skip to content

Open Positions

 

Outstanding postdoc applicants and students interested in doing a PhD, Master's or Bachelor's project in my group are welcome to get in touch with me at berenike.maier(at)uni-koeln.de. 

Examples of MSc or BSc projects include

Master/Bachelor theses in Experimental Imaging of Biofilms.

Spinning Disk Confocal Microscopy image of stained Neisseria gonorrhoeae bacteria aggregated in a spherical micro-colony (focal plane at half height).

Open Position - Master and Bachelor Thesis in Experimental Biophysics - Cell dynamics of aggregated bacteria

Many bacterial species self- organize into biofilms. Biofilms are often associated with persistent diseases owing to the fact that they are resilient to immune surveillance and antibiotic treatment. We aim at better understanding the physical principles that underlie this resilience. How do molecular interaction forces govern biofilm structure and dynamics? Recent experiments revealed that early biofilms have many properties of fluids. How do bacteria tune structure and dynamics to increase their chance of survival in the presence of external stress?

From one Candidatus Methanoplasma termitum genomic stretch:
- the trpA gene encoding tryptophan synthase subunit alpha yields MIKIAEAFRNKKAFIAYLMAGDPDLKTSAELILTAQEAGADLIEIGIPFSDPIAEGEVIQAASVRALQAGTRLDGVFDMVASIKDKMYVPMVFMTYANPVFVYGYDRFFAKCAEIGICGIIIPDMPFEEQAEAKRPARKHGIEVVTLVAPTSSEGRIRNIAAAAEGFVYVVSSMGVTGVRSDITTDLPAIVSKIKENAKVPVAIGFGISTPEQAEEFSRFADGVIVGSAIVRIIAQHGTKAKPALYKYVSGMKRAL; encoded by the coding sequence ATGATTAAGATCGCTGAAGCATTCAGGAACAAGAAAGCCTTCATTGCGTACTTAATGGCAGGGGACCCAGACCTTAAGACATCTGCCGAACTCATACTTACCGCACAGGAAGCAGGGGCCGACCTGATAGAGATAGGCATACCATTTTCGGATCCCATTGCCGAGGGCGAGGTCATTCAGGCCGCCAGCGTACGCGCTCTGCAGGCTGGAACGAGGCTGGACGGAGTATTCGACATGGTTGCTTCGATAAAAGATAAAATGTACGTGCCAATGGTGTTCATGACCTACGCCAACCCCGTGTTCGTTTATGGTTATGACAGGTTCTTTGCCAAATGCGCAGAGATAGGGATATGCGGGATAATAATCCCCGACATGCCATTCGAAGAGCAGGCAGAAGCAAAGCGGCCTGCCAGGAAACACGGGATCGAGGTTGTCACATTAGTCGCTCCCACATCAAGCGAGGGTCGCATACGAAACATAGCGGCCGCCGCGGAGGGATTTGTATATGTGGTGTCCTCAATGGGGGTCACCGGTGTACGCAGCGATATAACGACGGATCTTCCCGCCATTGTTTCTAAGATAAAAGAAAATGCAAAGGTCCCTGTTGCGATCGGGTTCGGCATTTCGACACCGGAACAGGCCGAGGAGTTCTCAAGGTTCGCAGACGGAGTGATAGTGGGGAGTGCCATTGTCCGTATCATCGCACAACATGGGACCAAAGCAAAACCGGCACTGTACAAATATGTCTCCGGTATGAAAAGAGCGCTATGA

A current challenge in the field is to track the dynamics of each single cell within biofilms consisting of thousands or even millions of cells. We employ an interdisciplinary approach combining methods from biophysics (advance image analysis, advanced light microscopy) with methods from microbiology and biochemistry. In this specific project, you will employ spinning disc confocal microscopy to image early biofilms. For a Master thesis, you will first create an image processing pipeline which will allow to determine the trajectories of the cells (for spherical and rod-shaped bacteria) within the colony starting from the recorded images. From these trajectories, the main dynamical parameter (e.g. their velocity) will be extracted. Furthermore, you will address questions like: How does the colony dynamic change under different stress conditions including antibiotic treatment?. What are the possible benefits for the bacteria when they change their interaction forces? Which physical models can be used and adjusted to explain these dynamics? For a Bachelor thesis, we are especially interested in tracking and analyzing dead cells (stained separately) within the aggregate. Here, you might adress questions like: How does the dynamic of inactive (dead) cells differ from the dynamic of living ones? Does the relative position of dead cells differ from the position of actively retracting cells?

Supervisors: Prof. Dr. Berenike Maier / Dr. Marc Hennes

Contact: berenike.maier@uni-koeln.de